My First Blog Post

Dear constituents,

In order to keep you more informed of my work in Parliament, I have decided to start writing a weekly blog post while the House of Commons is in session. In these blog posts I intend to review the week that was and provide some insight into what my expectations are for the week ahead.

At the time of this writing (my flight from Ottawa to Vancouver), we have just passed what is arguably one of the most tumultuous weeks I have ever witnessed in Parliament, even during all of my years working as Jean Crowder’s constituency assistant. The events of the week came to a head on the evening of Wednesday May 18th, when the incident between the prime minister and a group of Opposition MPs occurred. Although I was at my seat waiting for the vote to start, I had a good view of the entire episode and want to share my perspective.

On Monday the week started with the Opposition forcing a surprise vote on the government’s Bill C-10, the controversial legislation that would amend the Air Canada Public Participation Act to give Air Canada the freedom to downsize aircraft maintenance jobs in Canada. The NDP has vigorously opposed this bill, and we saw an opportunity to force a snap vote on the bill on what would have otherwise been a sleepy Monday morning in the House of Commons. We did this by removing our Report Stage amendments at the last moment, which forced the Speaker to call the question on the bill, giving only 30 minutes notice for the vote. The Liberal government was caught by surprise and barely managed to produce enough MPs for a 139-139 tie that had to be broken by the Speaker, a rare event that has only occurred 10 times since Confederation. This was a major embarrassment for a government that has a comfortable majority in the House of Commons.

The government responded to this procedural move with a complete change-up in the planned schedule of debate over the next couple of days, moving forward with other government bills and wasting valuable time that could have been devoted to the debate of C-14, the medical assistance in dying bill. This followed with an announcement on Wednesday when both the NDP and Conservatives learned that the government was going to proceed with time allocation on C-14 (shutting down debate before the vast majority of MPs had had the chance to speak to the bill on behalf of their constituents, the sixth time the Liberals have employed this tactic) and that it was introducing a motion to rewrite the Standing Orders of the House of Commons to effectively neutralize all of the procedural tools the Opposition uses to hold the government to account. The motion amounted to the government giving itself dictatorial power over the House of Commons and reducing the Opposition to mere spectators, an action that flew in the face of the Liberals’ pledge for more respect for Parliament.

This then, was the context that surrounded what happened on Wednesday evening. The procedural tactics of both sides had eroded completely any trust and goodwill that may have once existed, and tempers were barely in check. In the face of the government’s heavy-handed tactics, the Opposition decided to try and delay the vote on the time allocation of C-14 by a few minutes as a way of signalling its displeasure, a move that the Conservative Whip was fully aware of and playing along with. It was in this moment that the prime minister unwisely rose from his seat, marched over, and grabbed the Whip while accidently elbowing my colleague in the chest. Everyone is well aware of the fallout that resulted from this action, and I will not spend time delving into it. However, I think it is wise to remember that none of this would have ever transpired if our prime minister had kept his temper in check and allowed the person responsible for order in the House, the Speaker, to do his job. Grabbing someone else forcefully is not acceptable in any workplace, least of all our national Parliament.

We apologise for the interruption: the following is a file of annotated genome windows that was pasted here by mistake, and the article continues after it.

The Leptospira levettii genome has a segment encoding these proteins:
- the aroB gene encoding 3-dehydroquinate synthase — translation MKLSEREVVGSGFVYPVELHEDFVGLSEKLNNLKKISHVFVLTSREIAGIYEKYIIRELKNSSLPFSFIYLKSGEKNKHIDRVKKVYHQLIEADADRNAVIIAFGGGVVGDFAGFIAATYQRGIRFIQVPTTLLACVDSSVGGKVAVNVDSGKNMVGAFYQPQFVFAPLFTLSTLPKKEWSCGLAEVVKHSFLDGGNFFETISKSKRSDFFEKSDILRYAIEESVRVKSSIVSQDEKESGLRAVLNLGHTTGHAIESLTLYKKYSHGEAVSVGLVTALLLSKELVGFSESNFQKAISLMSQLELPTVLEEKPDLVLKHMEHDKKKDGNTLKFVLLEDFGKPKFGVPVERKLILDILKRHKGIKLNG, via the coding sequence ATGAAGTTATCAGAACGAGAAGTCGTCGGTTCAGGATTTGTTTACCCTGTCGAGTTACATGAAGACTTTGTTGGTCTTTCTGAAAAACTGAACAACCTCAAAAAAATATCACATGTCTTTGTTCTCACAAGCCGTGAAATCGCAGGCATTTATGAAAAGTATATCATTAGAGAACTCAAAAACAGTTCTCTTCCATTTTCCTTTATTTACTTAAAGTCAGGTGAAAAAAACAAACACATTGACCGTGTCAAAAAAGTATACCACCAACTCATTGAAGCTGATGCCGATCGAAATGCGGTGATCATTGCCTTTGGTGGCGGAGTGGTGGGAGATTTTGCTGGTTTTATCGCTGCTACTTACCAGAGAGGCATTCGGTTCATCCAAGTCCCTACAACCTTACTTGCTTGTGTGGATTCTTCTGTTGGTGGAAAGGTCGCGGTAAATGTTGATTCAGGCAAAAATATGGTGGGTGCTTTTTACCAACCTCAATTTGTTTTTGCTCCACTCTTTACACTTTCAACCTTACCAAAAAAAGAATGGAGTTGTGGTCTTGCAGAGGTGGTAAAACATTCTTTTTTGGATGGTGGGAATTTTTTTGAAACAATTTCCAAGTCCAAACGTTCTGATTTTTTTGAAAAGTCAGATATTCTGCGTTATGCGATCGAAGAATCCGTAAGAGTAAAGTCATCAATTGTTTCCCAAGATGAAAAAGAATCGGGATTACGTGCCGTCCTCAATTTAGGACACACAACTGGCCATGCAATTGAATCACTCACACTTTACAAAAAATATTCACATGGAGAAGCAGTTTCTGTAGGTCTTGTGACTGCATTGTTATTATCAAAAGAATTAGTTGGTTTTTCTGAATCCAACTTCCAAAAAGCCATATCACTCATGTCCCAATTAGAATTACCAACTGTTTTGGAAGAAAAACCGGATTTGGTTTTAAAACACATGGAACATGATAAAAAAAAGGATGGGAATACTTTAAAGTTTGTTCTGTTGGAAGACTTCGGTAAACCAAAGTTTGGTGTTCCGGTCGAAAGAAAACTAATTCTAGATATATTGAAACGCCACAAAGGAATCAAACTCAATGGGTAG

I will end with this: Bill C-14 is, in my opinion, the most important piece of legislation to come before Parliament in more than a decade. This bill is rewriting the Criminal Code of Canada to comply with a unanimous Supreme Court of Canada decision to allow for medical assistance in dying for those who suffer from a grievous and irremediable condition. Unfortunately, the present government bill has ignored most of the recommendations of the Joint Committee on Physician-Assisted Dying, and I do not think it will stand up to a court challenge based on the Charter of Rights and Freedoms. While I respect the Supreme Court’s deadline of June 6th, I do not think the sky will fall if Parliament does not meet this date, which is looking increasingly likely given how much time the government wasted this previous week. What is more important is that we respect the institution of Parliament and give all MPs the chance to deliberate on this bill on behalf of their constituents. The onus is on Parliament to produce a final bill that respects the Supreme Court’s decision.

With this in mind, the government’s move to shut down debate on C-14 flies in the face of any form of decent respect for Opposition MPs. The government would do well to remember that 60% of Canadians did not vote Liberal in the last election, and their voices deserve to be heard on this profoundly moral issue. It is my hope that all MPs learn a lesson from this past week and that we use our time in our constituencies to better reflect on how we can bring respect back to both the institution that so very much deserves it and to our fellow colleagues.

The sad irony of Wednesday’s incident is that in trying to hurry up a vote that was being delayed by at most a few minutes, the prime minister lost control of the House and delayed the legislative agenda for more than a week.